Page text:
This also involves gathering information through survey and analytics data, and ensuring that the HR and IC team go through the results of the surveys to extract the most pertinent information together. IC and HR team may see the same survey/data from different perspectives; a variety of views on data is often more valuable than a single view.
Looking at data together also allows for a more deeper analysis of the data generated and may result in more comprehensive, lasting solutions to organizational challenges. The process needs to be well thought out and geared towards employee success and improving the employee experience.
For instance, Aflac created an employee success center and regularly conducts surveys to understand its employees’ needs and yearnings. Since 2014, “nearly 600 Aflac employees have been surveyed in more than 1,000 development sessions. Thirty-five percent of those employees have been promoted or moved on to jobs that better suit their skill sets.” This shows that, when properly executed, there are tangible benefits for employees when HR and IC work together.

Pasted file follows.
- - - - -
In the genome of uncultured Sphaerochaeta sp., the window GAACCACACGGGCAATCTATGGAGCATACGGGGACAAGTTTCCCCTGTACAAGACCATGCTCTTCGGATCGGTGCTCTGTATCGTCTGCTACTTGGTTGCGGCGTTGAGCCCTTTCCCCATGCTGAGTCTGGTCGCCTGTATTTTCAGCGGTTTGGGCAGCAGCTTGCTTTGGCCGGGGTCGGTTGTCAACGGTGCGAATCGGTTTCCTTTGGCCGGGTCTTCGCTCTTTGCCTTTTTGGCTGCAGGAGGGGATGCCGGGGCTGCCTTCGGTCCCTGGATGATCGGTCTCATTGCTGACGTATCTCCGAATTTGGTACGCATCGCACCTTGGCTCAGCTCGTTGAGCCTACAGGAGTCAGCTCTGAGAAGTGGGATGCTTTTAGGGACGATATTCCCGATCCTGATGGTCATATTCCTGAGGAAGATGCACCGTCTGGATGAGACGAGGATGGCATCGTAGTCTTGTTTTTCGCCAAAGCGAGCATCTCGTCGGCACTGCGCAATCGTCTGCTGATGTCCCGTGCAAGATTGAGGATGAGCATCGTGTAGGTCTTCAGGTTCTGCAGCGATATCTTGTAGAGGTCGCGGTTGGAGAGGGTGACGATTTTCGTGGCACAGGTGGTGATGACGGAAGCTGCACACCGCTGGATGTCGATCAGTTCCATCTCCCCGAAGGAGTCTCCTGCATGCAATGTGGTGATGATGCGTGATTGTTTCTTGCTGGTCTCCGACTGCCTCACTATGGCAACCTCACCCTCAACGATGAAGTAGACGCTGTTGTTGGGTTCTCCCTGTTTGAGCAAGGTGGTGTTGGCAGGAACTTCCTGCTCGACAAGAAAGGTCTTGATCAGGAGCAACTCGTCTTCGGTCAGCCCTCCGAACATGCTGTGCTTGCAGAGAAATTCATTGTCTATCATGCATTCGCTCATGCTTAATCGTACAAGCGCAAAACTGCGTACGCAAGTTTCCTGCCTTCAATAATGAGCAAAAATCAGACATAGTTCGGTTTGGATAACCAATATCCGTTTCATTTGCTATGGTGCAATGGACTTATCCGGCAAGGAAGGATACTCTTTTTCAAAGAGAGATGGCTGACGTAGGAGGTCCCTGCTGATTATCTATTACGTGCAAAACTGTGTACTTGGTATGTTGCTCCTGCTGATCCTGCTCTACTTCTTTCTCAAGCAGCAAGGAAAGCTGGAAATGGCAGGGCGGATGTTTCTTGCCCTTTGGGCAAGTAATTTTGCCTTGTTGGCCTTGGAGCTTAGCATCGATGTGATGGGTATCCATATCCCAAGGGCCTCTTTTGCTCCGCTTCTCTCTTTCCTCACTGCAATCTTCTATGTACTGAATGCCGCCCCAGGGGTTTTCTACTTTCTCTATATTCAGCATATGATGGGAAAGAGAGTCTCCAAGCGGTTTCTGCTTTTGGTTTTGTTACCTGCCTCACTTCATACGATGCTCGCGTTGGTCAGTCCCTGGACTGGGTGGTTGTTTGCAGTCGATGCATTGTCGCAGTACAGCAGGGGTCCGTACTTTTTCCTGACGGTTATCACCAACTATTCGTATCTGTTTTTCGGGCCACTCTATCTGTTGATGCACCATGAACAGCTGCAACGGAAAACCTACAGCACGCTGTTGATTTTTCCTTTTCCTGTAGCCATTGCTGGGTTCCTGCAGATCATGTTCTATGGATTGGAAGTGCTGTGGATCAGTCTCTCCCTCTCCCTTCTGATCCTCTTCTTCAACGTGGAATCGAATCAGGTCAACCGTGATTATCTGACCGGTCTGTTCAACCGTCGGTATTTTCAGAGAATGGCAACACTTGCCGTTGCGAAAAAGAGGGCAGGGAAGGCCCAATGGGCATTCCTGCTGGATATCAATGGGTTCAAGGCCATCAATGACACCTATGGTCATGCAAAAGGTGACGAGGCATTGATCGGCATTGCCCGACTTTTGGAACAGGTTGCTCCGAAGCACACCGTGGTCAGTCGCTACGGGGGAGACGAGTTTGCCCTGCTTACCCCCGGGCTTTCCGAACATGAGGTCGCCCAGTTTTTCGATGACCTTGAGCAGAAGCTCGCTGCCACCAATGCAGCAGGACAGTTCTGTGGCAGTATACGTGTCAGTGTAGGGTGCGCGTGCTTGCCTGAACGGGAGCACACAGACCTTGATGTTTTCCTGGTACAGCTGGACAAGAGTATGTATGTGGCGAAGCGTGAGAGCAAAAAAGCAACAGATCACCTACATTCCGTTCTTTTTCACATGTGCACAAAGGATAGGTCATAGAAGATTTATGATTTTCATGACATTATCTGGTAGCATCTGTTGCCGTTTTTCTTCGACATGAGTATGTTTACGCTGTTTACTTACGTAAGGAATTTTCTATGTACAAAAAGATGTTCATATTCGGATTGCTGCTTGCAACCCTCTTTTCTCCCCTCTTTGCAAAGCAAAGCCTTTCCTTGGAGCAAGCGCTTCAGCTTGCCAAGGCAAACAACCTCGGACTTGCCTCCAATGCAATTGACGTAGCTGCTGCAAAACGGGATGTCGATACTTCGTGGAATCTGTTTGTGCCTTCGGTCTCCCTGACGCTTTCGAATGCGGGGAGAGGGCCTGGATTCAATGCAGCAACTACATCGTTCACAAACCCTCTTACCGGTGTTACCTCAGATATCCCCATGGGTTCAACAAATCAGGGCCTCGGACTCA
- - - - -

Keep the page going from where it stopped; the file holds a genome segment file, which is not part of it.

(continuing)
Effective Internal Communication: Technology and Analytics
Another way to better the partnership between HR and IC is to employ technology. McKinsey argues that embedding data analytics into daily HR functions and processes can help improve the process.
According to McKinsey, companies are already employing “HR analytics address attrition, allowing managers to predict which employees are most likely to leave and highlighting turnover problems in a region or country before the problem surfaces. By making the development and delivery of insights systematic, HR will start to drive strategic talent value in a more consistent way, rather than episodically and piecemeal as at present.”
Using analytics to measure internal communications and assess data from employee surveys and actions can also provide insights better, forming the big picture to enable HR to relay information more efficiently to IC where necessary. Analytics will also help ensure that feedback from HR and IC is more consistent (a frequent problem in the partnership between HR and IC is mixed feedback).
A shared workforce communications platform will also ensure that IC can see most of what HR is seeing and experiencing in real-time, enabling them to better match communications to employee sentiments.
Learn more how Human Resources can improve employee retention with our latest eBook, New Insights For HR: A Four-Step Guide To Improving Employee Engagement